Viewpoint Sermon Illustrations

Viewpoint Sermon Illustrations

In our junior high school science program we hope that our students can look at a star or any object from three points of view, that of a philosopher, a social scientist, and a scientist, as illustrated in the following poem:

Twinkle, twinkle little star,
Many light-years away you are.
Your magnitude, distance, size we've measured,
Your solacing light we've often treasured!
Yet all our measures lend no clue
To the biggest question: "Who made you?"


Twinkle, twinkle little star,
A beacon in the sky you are.
At the zenith of the celestial plane,
You wond'rously, yet indifferently reign.
While serving us as goal and guide,
To our humble zenith, without pride.


Twinkle, twinkle little star,
I need not wonder what you are.
For viewed through spectroscopic lens,
You're helium and hydrogen.—The Greenwich Public Schools Bulletin

Heard at the Lake of the Woods tournament: A low 70 shooter: "I didn't hit a good shot all day." A fellow who had 99: "Thank goodness, I finally had a good round for a change."—T. O. White, Champaign-Urbana News Gazette

True contentment depends not upon what we have. A tub was large enough for Diogenes but a world was too small for Alexander.—Colton, The Lion

If the grass looks greener on the other side of the fence, you can bet the water bill is higher.—Laugh Book

A little girl was frying to move a table which was in her way. Her mother called, "Mary, you can't move that table, it is as big as you are." And the little girl replied, "Yes, I can move it, for I am as big as it is."—Rev. Frederick Helfer, Link

So he buckled right in, with a trace of a grin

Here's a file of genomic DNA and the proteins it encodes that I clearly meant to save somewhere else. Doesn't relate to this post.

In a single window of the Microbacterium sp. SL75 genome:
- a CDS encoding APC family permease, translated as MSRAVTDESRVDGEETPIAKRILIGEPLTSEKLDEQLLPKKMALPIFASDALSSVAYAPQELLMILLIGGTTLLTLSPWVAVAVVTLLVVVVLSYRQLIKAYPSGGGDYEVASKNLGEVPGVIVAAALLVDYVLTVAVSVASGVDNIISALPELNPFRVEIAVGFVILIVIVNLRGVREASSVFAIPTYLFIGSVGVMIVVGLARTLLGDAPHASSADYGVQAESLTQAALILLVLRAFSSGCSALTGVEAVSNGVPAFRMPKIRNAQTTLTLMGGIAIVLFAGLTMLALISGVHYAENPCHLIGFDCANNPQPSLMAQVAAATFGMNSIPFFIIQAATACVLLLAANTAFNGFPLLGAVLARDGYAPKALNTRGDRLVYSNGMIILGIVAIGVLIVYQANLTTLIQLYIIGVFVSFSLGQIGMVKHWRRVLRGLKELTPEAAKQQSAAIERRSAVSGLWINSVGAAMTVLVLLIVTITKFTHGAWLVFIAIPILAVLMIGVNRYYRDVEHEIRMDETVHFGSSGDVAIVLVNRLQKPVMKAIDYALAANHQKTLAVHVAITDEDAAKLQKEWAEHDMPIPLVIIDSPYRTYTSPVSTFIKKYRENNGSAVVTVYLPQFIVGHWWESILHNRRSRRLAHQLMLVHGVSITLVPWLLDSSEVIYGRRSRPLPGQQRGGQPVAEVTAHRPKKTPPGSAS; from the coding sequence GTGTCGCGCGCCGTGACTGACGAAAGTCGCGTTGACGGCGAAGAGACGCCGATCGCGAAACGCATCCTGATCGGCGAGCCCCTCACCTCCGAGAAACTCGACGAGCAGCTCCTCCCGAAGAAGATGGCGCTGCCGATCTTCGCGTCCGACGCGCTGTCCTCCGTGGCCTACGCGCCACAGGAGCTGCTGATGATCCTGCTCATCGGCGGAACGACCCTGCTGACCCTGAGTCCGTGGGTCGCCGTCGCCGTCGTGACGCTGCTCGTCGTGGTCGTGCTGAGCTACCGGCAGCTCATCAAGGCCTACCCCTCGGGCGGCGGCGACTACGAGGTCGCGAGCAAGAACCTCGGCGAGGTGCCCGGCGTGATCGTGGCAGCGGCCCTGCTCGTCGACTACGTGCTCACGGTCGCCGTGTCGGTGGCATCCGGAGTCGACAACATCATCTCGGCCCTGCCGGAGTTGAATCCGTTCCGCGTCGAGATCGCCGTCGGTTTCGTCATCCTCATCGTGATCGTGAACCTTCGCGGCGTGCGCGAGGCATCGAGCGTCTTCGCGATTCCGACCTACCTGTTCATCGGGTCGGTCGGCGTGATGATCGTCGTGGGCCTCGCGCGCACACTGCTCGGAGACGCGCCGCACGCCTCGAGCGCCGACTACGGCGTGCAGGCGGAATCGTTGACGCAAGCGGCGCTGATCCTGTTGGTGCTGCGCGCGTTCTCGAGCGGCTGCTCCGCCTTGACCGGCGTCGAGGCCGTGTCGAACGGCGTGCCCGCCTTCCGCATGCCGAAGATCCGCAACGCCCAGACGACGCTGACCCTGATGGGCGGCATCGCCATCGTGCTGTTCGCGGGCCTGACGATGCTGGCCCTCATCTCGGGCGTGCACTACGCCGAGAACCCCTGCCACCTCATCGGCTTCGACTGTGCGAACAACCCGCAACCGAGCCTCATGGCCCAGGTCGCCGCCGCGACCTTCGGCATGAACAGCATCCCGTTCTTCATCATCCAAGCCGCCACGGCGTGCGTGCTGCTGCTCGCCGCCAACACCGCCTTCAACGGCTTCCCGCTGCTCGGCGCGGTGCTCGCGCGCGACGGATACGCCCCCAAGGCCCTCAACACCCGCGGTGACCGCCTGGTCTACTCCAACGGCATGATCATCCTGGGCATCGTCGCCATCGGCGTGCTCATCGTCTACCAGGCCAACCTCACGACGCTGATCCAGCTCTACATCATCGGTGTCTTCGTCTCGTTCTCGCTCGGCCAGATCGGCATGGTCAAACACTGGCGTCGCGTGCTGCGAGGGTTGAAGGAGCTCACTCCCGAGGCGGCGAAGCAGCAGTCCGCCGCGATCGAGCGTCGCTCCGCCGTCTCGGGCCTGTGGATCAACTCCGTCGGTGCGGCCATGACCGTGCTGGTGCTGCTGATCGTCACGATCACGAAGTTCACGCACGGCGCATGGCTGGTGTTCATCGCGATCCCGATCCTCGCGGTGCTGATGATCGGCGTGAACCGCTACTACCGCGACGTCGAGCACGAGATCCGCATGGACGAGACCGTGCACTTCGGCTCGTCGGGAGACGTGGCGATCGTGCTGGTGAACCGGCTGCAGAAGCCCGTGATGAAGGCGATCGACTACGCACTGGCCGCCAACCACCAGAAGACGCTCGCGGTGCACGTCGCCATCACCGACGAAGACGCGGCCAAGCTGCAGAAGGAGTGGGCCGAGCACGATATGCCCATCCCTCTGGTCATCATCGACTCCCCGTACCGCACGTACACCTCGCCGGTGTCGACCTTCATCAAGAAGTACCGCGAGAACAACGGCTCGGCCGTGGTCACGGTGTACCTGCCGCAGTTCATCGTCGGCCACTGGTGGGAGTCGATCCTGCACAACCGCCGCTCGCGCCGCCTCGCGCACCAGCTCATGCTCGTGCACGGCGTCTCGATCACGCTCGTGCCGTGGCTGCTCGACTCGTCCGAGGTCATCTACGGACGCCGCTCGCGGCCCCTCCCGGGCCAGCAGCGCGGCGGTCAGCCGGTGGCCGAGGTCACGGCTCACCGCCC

On his face, if he worried he hid it.
And tackled the thing that couldn't be done,
It couldn't be done, but he did it.—Edgar A. Guest

So he started the thing that couldn't be done,
With a grin and a will he set to it,
To tackle this thing that couldn't be done,
And by golly—he couldn't do it.—Boyd J. Hagan

As the Roman philosopher Epictetus remarked almost 2,000 years ago: "Men are disturbed not by things, but by the views which they take of them."—Epictetus

Grandpa was visiting Chicago and was frankly appalled by the heavy traffic choking every thoroughfare. "You gotta nice town here," opined Grandpa, "but it looks to me like you fellers let yourselves get a mite behind in your haulin’!"—Santa Fe Magazine

There was a little old lady munching a solitary dinner in a restaurant. Finally she summoned a waiter and said, "This is the stringiest spinach I ever ate."

"Madam;' he said, "you're trying to eat it through your veil."—Ollie M. James, Cincinnati Enquirer

In a supermarket the other day, I heard a wife remark philosophically to her husband: "Look at it this way, dear—the more it costs the more green stamps we get!"—Ivern Boyett

Nothing seems impossible to the person who doesn't have to do it himself.—Nuggets

The fact is, there are no big jobs; only small machines. The Panama Canal and the Suez were big because they were measured with teams of mules and a hand shovel.—Robert G. LeTourneau, Mover of Men and Mountains

Hostess—I have a lonesome bachelor I'd like you girls to meet.
Athletic girl—What can he do?
Chorus girl—How much money does he have?
Society girl—Who is his family?
Religious girl—To what church does he belong?
Secretary—Where is he?

When you are at the foot of the great Pyramid, you can only see the side which faces you. If I am on the opposite side, I only see the face opposite to you. We have no chance of viewing things with the same eye as long as we continue to remain on our positions. But if by chance we decide climbing to the top of the Pyramid, whatever be our start, we are sure to meet at the summit.

It is from the summit, by a higher view of things, that men of divergent trends of thought can find a ground of common understanding.—Adly Anaraos, "The View from the Top of the Pyramid," Rotarian

To a foot in the shoe all the world is like leather.

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